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Metro Vancouver has updated their map of Regional and Municipal park washrooms: those available for public access (green) and those no longer accessible due to COVID-19 (red).

 

The map is very revealing of the absence of washrooms where they’re needed the most: downtown Vancouver.

Two recommendations: (1) a map showing washrooms in private spaces (hotels, malls, departments stores, etc). (2) More public washrooms everywhere – especially transit interchanges.

In fairness to TransLink, such washrooms are nightmares of maintenance, and very expensive propositions if they are to be supervised and continually cleaned. Perhaps time to change the law and allow for a small charge (common in Europe), payable through Compass, that would also allow free use for those eligible.

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Never say PT isn’t open to a range of points of view.  Here’s one by David* – who argues for #stanleyparkforall.  That is, keep the bikes on the seawall (crowding is only evidence of its popularity) and keep both lanes for cars (because of seniors, disabled, business, etc.).

Gotta say, it’s a well-done video.

So, what’s wrong with sharing the road with one lane for each?  David’s response: “we don’t know how it could impact traffic flow or emergency vehicle access”.  Reverse what you did, Parks Board, go back to the way it was – before March 2020 ever happened – and have a conversation.  A long conversation.

Well, David, now we will know how one lane each impacts traffic flow.  And my guess is, after seeing the results so far and by the end of summer, you’ll have to come up with another well-done video.

 

*Tell is more about yourself, and, while you’re at it, what you think those ‘improvements’ to the seawall would be to accommodate the (yes, literally) hundreds of thousands of bike trips being made on Park Drive as a result of the current configuration.

 

 

 

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*Mockup by Andrew Walsh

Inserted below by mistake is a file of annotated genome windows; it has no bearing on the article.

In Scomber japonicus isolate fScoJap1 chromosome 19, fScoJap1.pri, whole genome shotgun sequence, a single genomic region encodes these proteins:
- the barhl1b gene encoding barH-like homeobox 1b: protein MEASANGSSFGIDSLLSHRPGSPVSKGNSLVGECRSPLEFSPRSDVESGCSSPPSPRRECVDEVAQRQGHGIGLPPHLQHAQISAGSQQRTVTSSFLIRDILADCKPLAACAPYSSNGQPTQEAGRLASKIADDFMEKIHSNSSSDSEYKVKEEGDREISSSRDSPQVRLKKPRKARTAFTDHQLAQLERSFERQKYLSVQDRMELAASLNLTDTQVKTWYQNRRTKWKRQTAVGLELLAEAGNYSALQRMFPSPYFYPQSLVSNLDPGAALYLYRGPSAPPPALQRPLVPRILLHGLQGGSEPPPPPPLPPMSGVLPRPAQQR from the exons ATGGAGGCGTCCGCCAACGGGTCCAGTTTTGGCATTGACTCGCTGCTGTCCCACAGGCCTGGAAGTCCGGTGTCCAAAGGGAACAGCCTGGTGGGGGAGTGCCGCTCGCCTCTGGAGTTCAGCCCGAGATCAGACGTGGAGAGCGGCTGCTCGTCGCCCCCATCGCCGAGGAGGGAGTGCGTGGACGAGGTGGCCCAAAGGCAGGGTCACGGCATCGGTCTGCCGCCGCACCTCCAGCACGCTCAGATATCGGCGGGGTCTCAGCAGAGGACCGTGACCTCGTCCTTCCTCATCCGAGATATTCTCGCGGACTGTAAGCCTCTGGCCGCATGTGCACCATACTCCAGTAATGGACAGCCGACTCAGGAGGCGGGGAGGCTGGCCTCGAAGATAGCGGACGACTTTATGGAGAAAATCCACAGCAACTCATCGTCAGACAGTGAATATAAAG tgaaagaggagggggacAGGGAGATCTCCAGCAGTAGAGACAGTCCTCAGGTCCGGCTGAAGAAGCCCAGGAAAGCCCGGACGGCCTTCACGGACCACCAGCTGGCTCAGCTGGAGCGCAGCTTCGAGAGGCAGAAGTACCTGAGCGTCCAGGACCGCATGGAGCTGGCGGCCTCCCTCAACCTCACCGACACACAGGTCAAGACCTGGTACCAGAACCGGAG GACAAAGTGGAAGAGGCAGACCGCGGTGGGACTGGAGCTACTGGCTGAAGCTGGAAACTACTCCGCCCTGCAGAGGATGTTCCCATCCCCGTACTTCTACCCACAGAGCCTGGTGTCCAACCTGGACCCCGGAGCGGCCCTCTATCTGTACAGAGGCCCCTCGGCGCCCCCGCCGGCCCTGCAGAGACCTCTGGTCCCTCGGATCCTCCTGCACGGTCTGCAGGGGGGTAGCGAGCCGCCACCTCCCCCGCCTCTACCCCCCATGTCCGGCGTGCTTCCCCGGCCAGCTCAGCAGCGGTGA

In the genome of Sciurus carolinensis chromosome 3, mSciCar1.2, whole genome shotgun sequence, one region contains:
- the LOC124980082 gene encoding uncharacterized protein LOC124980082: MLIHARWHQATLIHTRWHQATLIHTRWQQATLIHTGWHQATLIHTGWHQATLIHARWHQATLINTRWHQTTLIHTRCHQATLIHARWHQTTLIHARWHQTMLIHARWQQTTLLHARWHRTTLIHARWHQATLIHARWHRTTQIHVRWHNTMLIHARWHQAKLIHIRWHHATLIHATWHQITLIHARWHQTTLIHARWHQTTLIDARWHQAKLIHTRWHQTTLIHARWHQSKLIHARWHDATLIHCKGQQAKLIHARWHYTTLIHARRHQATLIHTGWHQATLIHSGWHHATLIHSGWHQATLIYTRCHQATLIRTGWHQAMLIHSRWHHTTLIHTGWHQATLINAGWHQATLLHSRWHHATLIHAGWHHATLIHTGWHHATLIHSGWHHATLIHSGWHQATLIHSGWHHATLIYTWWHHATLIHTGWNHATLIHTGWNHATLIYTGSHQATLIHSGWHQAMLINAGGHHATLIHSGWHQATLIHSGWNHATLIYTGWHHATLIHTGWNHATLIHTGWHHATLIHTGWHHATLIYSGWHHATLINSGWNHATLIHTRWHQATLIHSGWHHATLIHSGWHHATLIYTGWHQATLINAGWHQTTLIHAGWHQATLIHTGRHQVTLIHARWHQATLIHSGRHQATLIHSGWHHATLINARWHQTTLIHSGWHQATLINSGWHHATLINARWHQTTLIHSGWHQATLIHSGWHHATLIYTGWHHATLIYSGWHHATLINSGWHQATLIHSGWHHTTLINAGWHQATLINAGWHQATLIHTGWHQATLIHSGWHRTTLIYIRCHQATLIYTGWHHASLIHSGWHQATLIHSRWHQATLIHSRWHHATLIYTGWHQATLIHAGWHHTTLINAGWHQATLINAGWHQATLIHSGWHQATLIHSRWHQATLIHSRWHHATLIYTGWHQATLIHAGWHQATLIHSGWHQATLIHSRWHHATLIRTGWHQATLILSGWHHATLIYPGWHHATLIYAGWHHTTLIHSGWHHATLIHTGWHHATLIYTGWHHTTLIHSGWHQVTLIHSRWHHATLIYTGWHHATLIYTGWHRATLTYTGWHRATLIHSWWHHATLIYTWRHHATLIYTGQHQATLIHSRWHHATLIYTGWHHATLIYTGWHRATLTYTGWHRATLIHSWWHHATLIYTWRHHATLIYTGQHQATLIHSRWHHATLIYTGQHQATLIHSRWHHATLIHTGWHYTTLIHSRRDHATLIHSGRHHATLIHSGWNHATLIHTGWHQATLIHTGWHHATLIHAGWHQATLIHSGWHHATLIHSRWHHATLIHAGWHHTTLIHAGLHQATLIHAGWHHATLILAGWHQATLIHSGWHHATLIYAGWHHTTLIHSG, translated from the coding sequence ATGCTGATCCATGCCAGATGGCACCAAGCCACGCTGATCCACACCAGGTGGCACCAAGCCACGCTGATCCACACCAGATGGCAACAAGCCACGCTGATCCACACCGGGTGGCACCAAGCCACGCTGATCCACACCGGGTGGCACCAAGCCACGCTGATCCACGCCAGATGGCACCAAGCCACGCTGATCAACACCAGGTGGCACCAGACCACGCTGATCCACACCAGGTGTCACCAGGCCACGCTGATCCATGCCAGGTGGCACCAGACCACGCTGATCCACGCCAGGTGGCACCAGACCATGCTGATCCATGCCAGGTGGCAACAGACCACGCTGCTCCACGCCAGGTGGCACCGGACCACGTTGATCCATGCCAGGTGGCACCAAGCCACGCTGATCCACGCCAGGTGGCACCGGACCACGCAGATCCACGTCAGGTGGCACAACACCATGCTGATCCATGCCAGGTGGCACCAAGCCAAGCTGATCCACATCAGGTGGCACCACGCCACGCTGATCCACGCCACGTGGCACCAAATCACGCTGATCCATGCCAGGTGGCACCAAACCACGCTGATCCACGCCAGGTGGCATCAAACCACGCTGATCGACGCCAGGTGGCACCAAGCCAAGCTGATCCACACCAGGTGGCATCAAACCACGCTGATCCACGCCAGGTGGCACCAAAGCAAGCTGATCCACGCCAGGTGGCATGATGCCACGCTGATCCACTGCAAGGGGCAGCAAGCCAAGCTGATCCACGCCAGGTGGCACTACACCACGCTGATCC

Peter Ladner knows how to help restaurants and businesses in Stanley Park thrive in these disrupted times.  He describes his idea in detail in this open letter to Nancy Stibbard, owner of the Prospect Point Café.

Dear Nancy:

You may recall our conversation a couple of weeks ago. You and your management team were surveying the financial wreckage at your Prospect Point Café; I and my fellow pensioner cycling friends were commiserating with you at the top of the Stanley Park Hill. I was recalling my son and daughter-in-law’s similar fate of owning restaurants forced to close but the bills keep coming and the future looks bleak. You looked shaken, uncertain, but with time and curiosity enough to chat with us.

You and your team’s three vehicles were parked outside, and I imagined how, for you and your team, access to your restaurant without a car would just not be possible or practical. The same at Capilano Suspension Bridge.

You said your restaurant would have no hope if the tour buses couldn’t get there, and if cars were backed up in gridlock, which you predicted. You since joined up with 13 other Stanley Park businesses and associations to persuade the Vancouver Park Board—unsuccessfully- to reopen the park to two lanes of motorized traffic.

Your organization’s spokesperson, Nigel Malkin, then told News1130: “Accessibility to Prospect Point for anyone will basically be near zero… You’d have to park across the road…” Malkin, in case you haven’t picked this up by now, has a disturbing aversion to facts and cyclists. It’s not a good look to have a spokesperson who describes the 350,000 cyclists over the first 67 days of the lockdown as “near zero”. That’s around six times the number of cars that used to drive by during the same two months last year.

He also predicted, like you, contrary to traffic engineers’ data, “It’s inevitable you end up with severe traffic issues.” I am reminded of the old quip attributed to Yogi Berra: “Nobody goes there anymore. It’s too crowded.”